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The importance of mindfulness: How ad agencies can help their staff overcome pressure

Jon Kwan

Ahead of Nabs' WellFest tomorrow, Jon Kwan writes the first in a series of articles looking at wellbeing, health and happiness among advertising and marketing professionals.

National Stress Awareness Day took place last week. You may ask yourself why we’d need a day to raise awareness about stress. But when you read the statistics, it soon becomes clear. Suicide, often as a result of a mental illnesses such as depression, is the biggest killer of men under the age of 50, eclipsing road accidents, cancer and coronary heart disease. In 2014’s Labour Force Survey, the total number of cases of work-related stress, depression or anxiety in 2013/14 was 487 000 (39 per cent) out of a total of 1,241,000 cases for all work-related illnesses.

Having worked within the creative industry for many years, I understand first-hand the stresses and strains of modern life, working under pressure and to deadlines. Seniority and industry experience doesn’t seem to render people immune to these strains either. With more responsibility, more senior clients and bigger budgets, the stakes and pressure can be much higher.

We often have no idea what lies beneath the surface and cannot recognise that somebody is struggling until they have a breakdown or fail to come in to work one day. Like many before me, I have suffered from work-related stress, depression and even panic attacks, so know how seemingly innocuous pressures can build to the point of breaking.

Under difficult external circumstances, negative thoughts and emotions emerge in the mind, like malevolent entities seemingly conspiring within to make you think badly about yourself or others. These can then manifest as a range of unhealthy behaviours such as conflicts with co-workers or feeling angry or depressed. I had been defenceless in this internal battle and spent a few years enthusiastically self-medicating, but after a particularly difficult patch I resolved to do something positive and really understand the workings of my mind.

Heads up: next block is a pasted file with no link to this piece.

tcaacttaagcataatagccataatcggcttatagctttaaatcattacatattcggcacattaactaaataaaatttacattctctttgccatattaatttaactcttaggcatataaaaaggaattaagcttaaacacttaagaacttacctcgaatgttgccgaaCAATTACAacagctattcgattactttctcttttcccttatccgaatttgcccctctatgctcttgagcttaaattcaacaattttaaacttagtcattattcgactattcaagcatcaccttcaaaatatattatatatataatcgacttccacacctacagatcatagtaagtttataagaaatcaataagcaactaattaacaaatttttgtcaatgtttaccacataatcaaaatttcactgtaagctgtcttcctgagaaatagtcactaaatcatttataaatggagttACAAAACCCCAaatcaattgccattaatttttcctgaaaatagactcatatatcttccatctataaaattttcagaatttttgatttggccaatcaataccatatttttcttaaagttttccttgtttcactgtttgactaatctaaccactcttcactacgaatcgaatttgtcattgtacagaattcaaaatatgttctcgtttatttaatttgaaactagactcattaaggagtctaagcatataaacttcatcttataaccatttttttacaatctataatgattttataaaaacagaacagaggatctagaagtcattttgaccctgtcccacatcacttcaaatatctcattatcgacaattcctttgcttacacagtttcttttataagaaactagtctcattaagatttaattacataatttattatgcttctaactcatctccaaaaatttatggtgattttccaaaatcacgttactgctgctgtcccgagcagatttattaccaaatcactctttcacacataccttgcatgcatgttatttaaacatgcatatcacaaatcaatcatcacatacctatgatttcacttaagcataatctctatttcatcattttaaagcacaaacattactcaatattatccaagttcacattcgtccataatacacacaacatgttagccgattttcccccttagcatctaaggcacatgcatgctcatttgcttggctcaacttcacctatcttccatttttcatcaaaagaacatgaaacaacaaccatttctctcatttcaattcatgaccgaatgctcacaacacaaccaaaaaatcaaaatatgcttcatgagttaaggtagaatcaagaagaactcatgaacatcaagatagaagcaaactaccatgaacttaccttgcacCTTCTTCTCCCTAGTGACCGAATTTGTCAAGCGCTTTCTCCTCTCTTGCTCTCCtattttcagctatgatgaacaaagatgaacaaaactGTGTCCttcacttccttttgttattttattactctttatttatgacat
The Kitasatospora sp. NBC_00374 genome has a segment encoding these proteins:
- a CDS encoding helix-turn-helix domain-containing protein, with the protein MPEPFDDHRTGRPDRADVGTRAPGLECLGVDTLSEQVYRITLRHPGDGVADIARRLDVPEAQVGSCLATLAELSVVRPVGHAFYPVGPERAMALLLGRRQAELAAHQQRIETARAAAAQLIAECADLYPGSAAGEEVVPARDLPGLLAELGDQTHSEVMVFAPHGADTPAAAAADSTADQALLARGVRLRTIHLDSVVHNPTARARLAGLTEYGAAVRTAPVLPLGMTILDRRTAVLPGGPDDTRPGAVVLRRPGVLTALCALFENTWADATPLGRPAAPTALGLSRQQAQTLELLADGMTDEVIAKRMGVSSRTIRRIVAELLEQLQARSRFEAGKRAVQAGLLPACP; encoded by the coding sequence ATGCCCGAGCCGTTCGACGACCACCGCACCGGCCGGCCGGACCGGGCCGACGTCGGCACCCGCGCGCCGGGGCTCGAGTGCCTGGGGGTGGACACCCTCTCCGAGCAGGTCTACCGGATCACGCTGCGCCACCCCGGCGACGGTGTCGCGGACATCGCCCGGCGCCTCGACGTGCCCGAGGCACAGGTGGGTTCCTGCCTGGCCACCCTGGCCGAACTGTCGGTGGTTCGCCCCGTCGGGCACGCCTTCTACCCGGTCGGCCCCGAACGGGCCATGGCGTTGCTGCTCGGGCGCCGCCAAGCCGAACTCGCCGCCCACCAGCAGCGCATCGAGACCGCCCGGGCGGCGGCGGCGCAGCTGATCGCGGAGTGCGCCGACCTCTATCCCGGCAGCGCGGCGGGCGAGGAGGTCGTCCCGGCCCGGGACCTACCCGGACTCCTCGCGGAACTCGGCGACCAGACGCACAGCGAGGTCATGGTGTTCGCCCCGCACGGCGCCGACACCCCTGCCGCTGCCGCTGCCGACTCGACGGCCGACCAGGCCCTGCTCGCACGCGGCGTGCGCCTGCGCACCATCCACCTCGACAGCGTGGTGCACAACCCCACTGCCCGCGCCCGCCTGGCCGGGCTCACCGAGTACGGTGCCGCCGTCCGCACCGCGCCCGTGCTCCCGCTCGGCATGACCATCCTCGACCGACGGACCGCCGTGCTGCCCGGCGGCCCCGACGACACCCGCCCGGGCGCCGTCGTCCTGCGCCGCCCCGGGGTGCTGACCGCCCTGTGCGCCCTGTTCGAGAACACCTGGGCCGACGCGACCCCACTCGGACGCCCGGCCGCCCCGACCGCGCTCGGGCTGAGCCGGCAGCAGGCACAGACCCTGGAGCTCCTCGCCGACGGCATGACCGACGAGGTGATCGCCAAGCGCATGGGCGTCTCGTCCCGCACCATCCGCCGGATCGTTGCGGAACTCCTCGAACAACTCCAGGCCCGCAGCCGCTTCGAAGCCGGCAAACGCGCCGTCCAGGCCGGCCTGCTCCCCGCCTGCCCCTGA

After years of study, training and practice, meditation, Buddhism, tai chi, yoga and shamanism have all begun to inform my self-awareness and helped me to see my own mind with greater clarity, and this can be applied to your wider workforce too. These mindfulness methods can help you to relax more, think more positively and react less negatively in situations you would find stressful before.

Often we overlook just how important looking after our minds can be. Whilst we take care of our bodies by going to the gym and eating well, we could be approaching the health of the mind in the same way.

Stress remains a big taboo subject in the workplace. A Nabs survey last year found that 52 per cent of those surveyed were worried about admitting to feeling stressed to senior staff, in case it’s viewed as a sign of weakness.

It is important then, that organisations and their senior teams invest in this area to measure, track and improve wellbeing, identify problems with staff before they reach breaking point.

It’s through understanding and accepting the reality of the complex web of perceptions, processes, and personal relationships within an agency, that we can take the first step to creating a truly positive working environment, which will ultimately be most conducive to creativity and innovation and hence produce the best work.

Not only can mindfulness and related programmes significantly improve resilience and wellbeing, they have been proven to be truly worth the investment. A study by the Harvard Business review found that every dollar invested in the intervention yielded $6 in health care savings. The fact is that a happy workforce costs less too.

Whilst suicide may be at the extreme end of the spectrum, mental health issues are on the rise. Proactive employers can use mindfulness-based programmes to boost productivity and wellbeing and help ensure their team keeps thriving no matter what work issues arise.

Jon Kwan is the founder of Pomelo and will be speaking at Nabs' WellFest, a travelling roadshow of workshops, entertainment and activities touring agencies on 11 November.

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